To do this, create a duplicate background layer by pressing Control + J (Win) or Command + J (Mac), then select the Healing Brush Tool from the toolbar (J).
Next, adjust the settings on the Options Bar to suit your image.
The settings work as follows:
You can adjust the Brush Size and Brush Hardness by changing the sliders in the Brush panel. A softer brush will blend the pixels better than a hard brush, and the size will depend on the object you are removing. Ideally, the brush should be slightly larger than the object you want to remove.
Next, you can choose the Source as either the Sampled pixels or a pattern. The pattern option works best for creative edits.
The Aligned option automatically shifts the sample point as the brush stroke moves. Lastly, set Sample to All Layers to include pixels from all the layers in the sample.
To begin removing the object, select a sample point close to the object you wish to remove. In my example, I will sample close to the crane in the sky by holding in Alt/Option and clicking on the area.
Once the sample pixels are selected, begin brushing over the object to remove it.
Continue sampling and removing the object. Select the Spot Healing Brush Tool and brush over the object if you prefer not to sample the pixels yourself. Photoshop will automatically sample pixels for you.
Once you have finished painting over the object, the crane will be gone from the skyline.
4. The Patch Tool
Another great tool to remove objects is the Patch Tool, which works similarly to the Healing Brush tool. The Patch Tool is better for removing larger objects if the background is more complex. When applying the Patch Tool, you select another area in the image to copy the pixels from and place them over the object.
The Patch Tool allows you to select pixels in a specific shape to add over the object, but it also means that you will need an area with similar texture and color to the background immediately behind the object you are removing. Photoshop automatically blends the pixels into the area, producing a fairly accurate result.
- Quick and easy tool to use
- You can control which replacement pixels to use
- Works well with blurred background pixels
- The blending won’t always be accurate
- Requires similar textures and colored pixels to the destination background
In this example, I will remove the people from the background of the image using the Patch Tool.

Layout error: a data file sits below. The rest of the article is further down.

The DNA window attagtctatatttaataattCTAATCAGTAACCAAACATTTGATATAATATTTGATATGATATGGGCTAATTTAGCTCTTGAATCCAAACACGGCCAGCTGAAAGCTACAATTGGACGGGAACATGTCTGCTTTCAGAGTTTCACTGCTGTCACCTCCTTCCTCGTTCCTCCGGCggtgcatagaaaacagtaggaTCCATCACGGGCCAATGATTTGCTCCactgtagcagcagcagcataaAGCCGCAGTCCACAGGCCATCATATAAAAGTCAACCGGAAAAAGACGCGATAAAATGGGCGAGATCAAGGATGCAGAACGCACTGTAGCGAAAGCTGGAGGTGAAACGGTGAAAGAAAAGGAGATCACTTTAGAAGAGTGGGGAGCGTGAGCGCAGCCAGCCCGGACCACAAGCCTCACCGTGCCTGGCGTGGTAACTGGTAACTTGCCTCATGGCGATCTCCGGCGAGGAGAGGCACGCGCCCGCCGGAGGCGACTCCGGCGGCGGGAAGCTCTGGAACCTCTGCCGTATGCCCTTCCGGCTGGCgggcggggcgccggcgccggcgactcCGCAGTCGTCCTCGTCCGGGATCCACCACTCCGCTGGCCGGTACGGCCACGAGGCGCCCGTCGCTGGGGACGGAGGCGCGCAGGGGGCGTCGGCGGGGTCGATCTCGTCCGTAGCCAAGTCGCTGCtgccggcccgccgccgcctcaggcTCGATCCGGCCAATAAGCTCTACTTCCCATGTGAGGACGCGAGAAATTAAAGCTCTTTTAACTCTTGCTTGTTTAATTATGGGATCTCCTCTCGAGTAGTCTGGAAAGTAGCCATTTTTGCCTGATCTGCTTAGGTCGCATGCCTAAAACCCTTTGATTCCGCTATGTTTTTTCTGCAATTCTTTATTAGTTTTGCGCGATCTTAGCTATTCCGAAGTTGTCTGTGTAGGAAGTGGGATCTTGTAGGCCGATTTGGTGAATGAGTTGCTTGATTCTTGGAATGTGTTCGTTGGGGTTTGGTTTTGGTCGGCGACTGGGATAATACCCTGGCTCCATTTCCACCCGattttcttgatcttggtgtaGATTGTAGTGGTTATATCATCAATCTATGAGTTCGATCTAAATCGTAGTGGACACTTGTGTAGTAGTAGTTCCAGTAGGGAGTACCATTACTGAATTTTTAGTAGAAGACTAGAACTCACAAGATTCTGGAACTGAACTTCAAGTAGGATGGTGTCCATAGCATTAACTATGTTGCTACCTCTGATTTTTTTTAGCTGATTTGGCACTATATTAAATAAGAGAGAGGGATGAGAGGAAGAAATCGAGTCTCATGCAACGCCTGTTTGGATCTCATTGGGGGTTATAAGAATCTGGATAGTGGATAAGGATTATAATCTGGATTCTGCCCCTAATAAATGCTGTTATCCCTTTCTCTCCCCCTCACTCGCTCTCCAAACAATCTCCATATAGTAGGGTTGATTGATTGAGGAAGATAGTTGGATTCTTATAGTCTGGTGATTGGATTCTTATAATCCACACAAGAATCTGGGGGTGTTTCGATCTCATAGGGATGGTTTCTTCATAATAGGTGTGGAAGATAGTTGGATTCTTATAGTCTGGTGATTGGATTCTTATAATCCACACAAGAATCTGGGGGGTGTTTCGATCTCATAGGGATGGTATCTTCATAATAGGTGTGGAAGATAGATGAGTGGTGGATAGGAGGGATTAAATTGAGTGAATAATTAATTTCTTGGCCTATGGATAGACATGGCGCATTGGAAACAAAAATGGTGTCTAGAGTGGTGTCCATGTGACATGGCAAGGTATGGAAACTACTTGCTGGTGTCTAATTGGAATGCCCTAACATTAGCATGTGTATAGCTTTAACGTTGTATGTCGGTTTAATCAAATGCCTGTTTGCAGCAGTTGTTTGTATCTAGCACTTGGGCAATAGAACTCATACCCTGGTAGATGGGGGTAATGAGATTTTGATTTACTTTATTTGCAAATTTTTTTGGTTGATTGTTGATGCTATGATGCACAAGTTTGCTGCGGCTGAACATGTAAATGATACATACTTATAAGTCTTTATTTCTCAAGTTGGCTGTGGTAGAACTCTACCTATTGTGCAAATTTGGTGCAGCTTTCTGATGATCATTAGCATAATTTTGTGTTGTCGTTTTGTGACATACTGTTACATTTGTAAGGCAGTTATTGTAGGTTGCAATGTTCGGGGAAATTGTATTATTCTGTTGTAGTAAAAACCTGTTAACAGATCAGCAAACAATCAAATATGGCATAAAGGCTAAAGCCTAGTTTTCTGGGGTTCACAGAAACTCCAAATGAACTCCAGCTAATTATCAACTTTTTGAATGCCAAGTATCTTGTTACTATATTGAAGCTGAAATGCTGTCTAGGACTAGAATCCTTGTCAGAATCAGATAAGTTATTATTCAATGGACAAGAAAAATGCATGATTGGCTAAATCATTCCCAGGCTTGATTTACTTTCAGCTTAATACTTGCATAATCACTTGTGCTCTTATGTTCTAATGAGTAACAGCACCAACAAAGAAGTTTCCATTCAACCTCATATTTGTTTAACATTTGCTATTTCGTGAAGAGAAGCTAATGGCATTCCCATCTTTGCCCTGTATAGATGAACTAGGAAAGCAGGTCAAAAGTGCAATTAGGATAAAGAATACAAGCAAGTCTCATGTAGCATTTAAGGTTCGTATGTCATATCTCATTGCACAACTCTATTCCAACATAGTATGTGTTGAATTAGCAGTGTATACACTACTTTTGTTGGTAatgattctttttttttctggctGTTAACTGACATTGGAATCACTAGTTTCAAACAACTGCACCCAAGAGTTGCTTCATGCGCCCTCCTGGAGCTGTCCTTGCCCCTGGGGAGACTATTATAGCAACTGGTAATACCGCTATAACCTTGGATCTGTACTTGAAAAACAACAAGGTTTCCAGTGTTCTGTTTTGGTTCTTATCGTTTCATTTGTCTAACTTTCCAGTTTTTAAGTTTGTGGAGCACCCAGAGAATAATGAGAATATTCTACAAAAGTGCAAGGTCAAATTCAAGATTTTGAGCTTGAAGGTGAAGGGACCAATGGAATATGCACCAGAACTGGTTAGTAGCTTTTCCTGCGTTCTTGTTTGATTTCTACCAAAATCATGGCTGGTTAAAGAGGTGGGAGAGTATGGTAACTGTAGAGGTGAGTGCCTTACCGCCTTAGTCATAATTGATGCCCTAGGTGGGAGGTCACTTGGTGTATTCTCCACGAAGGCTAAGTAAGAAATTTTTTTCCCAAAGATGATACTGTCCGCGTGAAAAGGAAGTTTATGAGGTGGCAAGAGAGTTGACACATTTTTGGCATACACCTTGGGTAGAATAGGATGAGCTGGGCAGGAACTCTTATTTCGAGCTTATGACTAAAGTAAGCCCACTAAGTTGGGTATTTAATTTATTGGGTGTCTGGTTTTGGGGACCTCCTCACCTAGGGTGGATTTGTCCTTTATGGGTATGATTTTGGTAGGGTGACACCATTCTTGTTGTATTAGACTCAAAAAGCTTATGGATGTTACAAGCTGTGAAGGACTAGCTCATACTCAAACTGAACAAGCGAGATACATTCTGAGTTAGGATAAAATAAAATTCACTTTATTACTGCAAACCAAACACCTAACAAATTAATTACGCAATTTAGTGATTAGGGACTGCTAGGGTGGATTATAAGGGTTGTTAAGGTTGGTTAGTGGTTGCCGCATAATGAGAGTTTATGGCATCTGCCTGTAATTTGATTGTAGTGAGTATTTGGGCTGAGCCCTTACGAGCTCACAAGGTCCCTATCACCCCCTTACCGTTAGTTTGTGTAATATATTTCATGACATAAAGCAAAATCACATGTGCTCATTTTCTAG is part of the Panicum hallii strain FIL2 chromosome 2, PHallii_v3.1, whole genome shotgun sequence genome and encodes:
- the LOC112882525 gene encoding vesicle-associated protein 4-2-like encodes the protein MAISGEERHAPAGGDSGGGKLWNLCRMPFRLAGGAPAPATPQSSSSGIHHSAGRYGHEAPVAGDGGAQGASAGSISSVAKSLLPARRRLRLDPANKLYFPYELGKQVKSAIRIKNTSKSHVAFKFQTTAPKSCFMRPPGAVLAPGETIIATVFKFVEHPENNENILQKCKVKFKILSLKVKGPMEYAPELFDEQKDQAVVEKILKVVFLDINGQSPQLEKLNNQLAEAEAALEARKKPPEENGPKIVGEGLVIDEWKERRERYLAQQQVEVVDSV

How To Use The Patch Tool In Photoshop
To use the Patch Tool, select it from the toolbar by clicking and holding on the Spot Healing Brush tool icon and selecting it from the options.
Adjust the settings on the Options Bar if necessary. The first four icons control the selection by (from left to right) creating a new selection, adding to the selection, subtracting from the selection, or intersecting with the selection.
Next to Patch, you can select the Normal patch or Content-Aware patch if you want Photoshop to blend the patch with the background better.
Select Source to remove the objects or Destination to copy the selection to another part of the image. The Transparent option will make the new pixels transparent, so you can still see the original object beneath the new pixels.
Remove the object by clicking and dragging around it to create a rough selection. In my example, that will be the family in the background.
Then, click anywhere inside the selection and drag your mouse to the pixels you want to replace the object. You will see the new pixels within the selection, so try and find similar pixels.
When you let go of the mouse, Photoshop will blend the new pixels into the selection. However, you may notice that some pixels look out of place, such as the faint line of the tree.
Simply draw a new selection around the smaller areas that look out of place and find better pixels to add to the space.
Once you have touched up the areas, you will have an image with the object removed.
Looking For An Easier Way To Learn Photoshop?
If you’re tired of feeling overwhelmed, confused, or intimidated by Photoshop, check out my free ebook called the Photoshop Blueprint. This guide shares 6 essential skills to help you feel more confident in Photoshop, without spending hours scouring the internet for tutorials. Check it out here or click the button below!